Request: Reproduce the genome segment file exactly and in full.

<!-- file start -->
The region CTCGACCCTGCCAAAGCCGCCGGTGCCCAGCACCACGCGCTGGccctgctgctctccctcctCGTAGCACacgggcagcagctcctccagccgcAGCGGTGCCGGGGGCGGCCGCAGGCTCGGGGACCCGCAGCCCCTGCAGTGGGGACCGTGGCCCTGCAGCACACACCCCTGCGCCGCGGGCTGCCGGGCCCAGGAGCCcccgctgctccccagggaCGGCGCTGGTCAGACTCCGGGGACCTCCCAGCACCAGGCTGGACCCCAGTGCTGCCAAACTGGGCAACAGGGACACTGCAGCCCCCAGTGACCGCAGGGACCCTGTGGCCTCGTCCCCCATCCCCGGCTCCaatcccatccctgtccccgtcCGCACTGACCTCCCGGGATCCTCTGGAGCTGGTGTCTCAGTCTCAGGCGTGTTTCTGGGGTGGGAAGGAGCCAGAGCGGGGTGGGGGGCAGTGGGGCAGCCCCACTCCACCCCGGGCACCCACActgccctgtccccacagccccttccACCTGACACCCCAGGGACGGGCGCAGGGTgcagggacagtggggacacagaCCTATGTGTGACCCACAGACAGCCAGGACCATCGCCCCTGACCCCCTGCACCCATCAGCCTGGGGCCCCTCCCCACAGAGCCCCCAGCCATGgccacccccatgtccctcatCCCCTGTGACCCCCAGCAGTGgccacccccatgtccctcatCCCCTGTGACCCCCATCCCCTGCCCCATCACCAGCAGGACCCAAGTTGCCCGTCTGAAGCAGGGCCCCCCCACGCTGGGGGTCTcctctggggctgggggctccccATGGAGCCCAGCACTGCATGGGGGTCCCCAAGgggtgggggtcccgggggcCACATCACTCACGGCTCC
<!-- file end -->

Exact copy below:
The region CTCGACCCTGCCAAAGCCGCCGGTGCCCAGCACCACGCGCTGGccctgctgctctccctcctCGTAGCACacgggcagcagctcctccagccgcAGCGGTGCCGGGGGCGGCCGCAGGCTCGGGGACCCGCAGCCCCTGCAGTGGGGACCGTGGCCCTGCAGCACACACCCCTGCGCCGCGGGCTGCCGGGCCCAGGAGCCcccgctgctccccagggaCGGCGCTGGTCAGACTCCGGGGACCTCCCAGCACCAGGCTGGACCCCAGTGCTGCCAAACTGGGCAACAGGGACACTGCAGCCCCCAGTGACCGCAGGGACCCTGTGGCCTCGTCCCCCATCCCCGGCTCCaatcccatccctgtccccgtcCGCACTGACCTCCCGGGATCCTCTGGAGCTGGTGTCTCAGTCTCAGGCGTGTTTCTGGGGTGGGAAGGAGCCAGAGCGGGGTGGGGGGCAGTGGGGCAGCCCCACTCCACCCCGGGCACCCACActgccctgtccccacagccccttccACCTGACACCCCAGGGACGGGCGCAGGGTgcagggacagtggggacacagaCCTATGTGTGACCCACAGACAGCCAGGACCATCGCCCCTGACCCCCTGCACCCATCAGCCTGGGGCCCCTCCCCACAGAGCCCCCAGCCATGgccacccccatgtccctcatCCCCTGTGACCCCCAGCAGTGgccacccccatgtccctcatCCCCTGTGACCCCCATCCCCTGCCCCATCACCAGCAGGACCCAAGTTGCCCGTCTGAAGCAGGGCCCCCCCACGCTGGGGGTCTcctctggggctgggggctccccATGGAGCCCAGCACTGCATGGGGGTCCCCAAGgggtgggggtcccgggggcCACATCACTCACGGCTCC